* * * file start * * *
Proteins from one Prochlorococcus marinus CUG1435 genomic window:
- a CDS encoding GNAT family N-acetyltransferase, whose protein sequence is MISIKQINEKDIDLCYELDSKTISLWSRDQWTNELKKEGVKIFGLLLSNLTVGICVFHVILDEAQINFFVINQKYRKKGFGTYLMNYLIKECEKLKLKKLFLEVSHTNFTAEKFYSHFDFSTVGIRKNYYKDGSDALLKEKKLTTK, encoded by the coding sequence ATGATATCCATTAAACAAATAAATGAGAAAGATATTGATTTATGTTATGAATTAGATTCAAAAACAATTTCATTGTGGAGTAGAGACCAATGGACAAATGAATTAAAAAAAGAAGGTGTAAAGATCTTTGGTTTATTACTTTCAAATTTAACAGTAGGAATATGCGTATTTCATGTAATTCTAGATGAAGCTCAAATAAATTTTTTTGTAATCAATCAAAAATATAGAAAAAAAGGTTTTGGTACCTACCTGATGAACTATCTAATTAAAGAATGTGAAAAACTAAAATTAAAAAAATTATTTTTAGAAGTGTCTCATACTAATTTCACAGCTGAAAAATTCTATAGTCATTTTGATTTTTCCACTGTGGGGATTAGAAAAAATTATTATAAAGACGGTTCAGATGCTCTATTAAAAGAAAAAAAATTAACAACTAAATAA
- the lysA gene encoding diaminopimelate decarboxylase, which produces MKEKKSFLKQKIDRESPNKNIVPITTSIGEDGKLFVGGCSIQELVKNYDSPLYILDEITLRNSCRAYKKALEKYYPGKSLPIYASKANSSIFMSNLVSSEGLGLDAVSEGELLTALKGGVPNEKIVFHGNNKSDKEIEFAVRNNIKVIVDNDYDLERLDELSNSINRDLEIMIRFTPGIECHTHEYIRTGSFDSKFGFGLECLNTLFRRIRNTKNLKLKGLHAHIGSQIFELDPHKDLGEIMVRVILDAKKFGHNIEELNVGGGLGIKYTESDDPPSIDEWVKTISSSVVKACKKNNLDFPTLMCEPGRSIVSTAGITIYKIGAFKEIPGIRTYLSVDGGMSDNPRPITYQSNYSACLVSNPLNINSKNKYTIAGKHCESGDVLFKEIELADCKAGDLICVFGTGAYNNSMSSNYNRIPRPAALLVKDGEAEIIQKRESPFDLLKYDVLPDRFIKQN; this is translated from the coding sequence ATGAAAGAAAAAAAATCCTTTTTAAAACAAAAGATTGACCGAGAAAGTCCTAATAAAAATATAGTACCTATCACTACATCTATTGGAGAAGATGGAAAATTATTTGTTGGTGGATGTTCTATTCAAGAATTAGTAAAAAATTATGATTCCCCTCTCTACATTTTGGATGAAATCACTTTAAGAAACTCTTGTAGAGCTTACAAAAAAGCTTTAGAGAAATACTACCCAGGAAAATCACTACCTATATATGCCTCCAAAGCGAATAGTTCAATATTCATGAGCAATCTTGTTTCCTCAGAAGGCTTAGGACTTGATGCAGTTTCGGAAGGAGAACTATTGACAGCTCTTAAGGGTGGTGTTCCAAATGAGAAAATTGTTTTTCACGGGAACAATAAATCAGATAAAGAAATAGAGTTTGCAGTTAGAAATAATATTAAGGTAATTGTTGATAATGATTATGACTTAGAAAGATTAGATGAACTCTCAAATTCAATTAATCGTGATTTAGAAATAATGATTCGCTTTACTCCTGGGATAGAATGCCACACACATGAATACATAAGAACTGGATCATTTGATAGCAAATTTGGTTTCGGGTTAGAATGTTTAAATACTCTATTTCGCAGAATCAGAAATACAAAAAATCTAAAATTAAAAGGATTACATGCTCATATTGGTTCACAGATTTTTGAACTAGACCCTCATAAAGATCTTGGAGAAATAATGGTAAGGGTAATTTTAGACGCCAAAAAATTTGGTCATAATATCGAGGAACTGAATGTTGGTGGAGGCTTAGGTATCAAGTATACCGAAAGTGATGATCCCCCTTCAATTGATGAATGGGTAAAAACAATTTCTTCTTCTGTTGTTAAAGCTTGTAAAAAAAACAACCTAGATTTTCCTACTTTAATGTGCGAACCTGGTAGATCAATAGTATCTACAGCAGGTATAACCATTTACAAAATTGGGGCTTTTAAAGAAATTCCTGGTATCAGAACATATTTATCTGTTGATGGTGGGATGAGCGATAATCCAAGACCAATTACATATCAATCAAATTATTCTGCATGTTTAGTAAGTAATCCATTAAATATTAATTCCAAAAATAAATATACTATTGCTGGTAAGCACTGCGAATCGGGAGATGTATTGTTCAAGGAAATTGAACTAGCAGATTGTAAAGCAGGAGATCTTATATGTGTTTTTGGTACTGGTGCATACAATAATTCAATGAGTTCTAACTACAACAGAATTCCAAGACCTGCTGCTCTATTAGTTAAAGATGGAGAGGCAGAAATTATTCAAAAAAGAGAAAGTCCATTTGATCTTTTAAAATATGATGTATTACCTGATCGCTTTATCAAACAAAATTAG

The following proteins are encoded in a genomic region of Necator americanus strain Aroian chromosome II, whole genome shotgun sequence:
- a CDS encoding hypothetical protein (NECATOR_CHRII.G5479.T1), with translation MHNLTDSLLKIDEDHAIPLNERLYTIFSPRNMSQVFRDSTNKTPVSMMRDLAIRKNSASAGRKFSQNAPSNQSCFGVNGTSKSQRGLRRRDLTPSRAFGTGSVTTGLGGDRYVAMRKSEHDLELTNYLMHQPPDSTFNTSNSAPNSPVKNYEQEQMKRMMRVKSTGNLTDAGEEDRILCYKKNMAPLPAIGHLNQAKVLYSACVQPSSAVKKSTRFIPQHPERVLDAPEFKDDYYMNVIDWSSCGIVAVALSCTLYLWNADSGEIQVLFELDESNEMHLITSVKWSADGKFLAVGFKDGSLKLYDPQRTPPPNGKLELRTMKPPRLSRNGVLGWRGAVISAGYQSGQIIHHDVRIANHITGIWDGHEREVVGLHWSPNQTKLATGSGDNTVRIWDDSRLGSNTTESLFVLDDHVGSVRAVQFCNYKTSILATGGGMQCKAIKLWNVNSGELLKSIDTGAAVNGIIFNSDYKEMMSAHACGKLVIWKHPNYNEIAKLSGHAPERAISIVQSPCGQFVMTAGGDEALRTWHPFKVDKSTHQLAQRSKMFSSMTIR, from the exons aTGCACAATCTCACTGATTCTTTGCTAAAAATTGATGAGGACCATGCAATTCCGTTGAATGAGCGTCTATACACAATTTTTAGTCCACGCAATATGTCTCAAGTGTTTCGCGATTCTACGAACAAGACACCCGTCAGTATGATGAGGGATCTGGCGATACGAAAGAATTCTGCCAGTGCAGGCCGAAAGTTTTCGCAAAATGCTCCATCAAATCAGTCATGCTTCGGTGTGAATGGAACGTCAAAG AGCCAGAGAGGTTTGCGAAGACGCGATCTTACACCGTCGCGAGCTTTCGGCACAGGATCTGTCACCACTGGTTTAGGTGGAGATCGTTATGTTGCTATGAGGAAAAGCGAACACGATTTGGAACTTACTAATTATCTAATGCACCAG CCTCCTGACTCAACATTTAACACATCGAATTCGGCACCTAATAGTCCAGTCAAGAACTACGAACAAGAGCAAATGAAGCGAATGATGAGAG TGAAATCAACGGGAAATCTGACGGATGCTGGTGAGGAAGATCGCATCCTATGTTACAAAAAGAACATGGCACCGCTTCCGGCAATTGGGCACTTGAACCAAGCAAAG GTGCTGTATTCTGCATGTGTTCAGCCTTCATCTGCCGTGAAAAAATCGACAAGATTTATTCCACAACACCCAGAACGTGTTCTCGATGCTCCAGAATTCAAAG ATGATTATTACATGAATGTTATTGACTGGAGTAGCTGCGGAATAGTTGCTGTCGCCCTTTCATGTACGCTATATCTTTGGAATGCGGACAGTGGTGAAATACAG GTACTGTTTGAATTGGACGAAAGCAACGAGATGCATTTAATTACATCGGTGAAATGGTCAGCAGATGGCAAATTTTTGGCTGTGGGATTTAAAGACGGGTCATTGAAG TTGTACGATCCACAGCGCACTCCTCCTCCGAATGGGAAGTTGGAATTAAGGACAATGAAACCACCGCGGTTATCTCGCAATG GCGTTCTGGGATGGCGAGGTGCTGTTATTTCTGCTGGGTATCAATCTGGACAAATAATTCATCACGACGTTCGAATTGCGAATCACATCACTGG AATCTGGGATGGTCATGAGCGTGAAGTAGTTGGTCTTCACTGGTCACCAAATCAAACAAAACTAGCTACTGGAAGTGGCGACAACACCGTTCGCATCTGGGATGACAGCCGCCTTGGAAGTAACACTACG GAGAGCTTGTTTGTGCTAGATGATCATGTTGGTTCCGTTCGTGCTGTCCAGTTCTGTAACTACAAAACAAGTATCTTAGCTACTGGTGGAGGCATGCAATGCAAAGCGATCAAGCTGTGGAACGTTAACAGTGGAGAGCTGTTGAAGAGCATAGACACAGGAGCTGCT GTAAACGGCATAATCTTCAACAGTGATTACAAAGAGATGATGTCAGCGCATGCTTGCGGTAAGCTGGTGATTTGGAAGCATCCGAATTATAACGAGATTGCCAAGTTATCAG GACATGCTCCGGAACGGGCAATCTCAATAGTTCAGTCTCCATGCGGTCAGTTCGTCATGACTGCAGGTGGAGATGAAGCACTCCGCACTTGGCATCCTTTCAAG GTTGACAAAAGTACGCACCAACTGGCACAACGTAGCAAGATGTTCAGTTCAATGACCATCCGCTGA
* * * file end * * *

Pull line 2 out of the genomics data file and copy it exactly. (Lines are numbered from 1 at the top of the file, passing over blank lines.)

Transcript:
- a CDS encoding GNAT family N-acetyltransferase, whose protein sequence is MISIKQINEKDIDLCYELDSKTISLWSRDQWTNELKKEGVKIFGLLLSNLTVGICVFHVILDEAQINFFVINQKYRKKGFGTYLMNYLIKECEKLKLKKLFLEVSHTNFTAEKFYSHFDFSTVGIRKNYYKDGSDALLKEKKLTTK, encoded by the coding sequence ATGATATCCATTAAACAAATAAATGAGAAAGATATTGATTTATGTTATGAATTAGATTCAAAAACAATTTCATTGTGGAGTAGAGACCAATGGACAAATGAATTAAAAAAAGAAGGTGTAAAGATCTTTGGTTTATTACTTTCAAATTTAACAGTAGGAATATGCGTATTTCATGTAATTCTAGATGAAGCTCAAATAAATTTTTTTGTAATCAATCAAAAATATAGAAAAAAAGGTTTTGGTACCTACCTGATGAACTATCTAATTAAAGAATGTGAAAAACTAAAATTAAAAAAATTATTTTTAGAAGTGTCTCATACTAATTTCACAGCTGAAAAATTCTATAGTCATTTTGATTTTTCCACTGTGGGGATTAGAAAAAATTATTATAAAGACGGTTCAGATGCTCTATTAAAAGAAAAAAAATTAACAACTAAATAA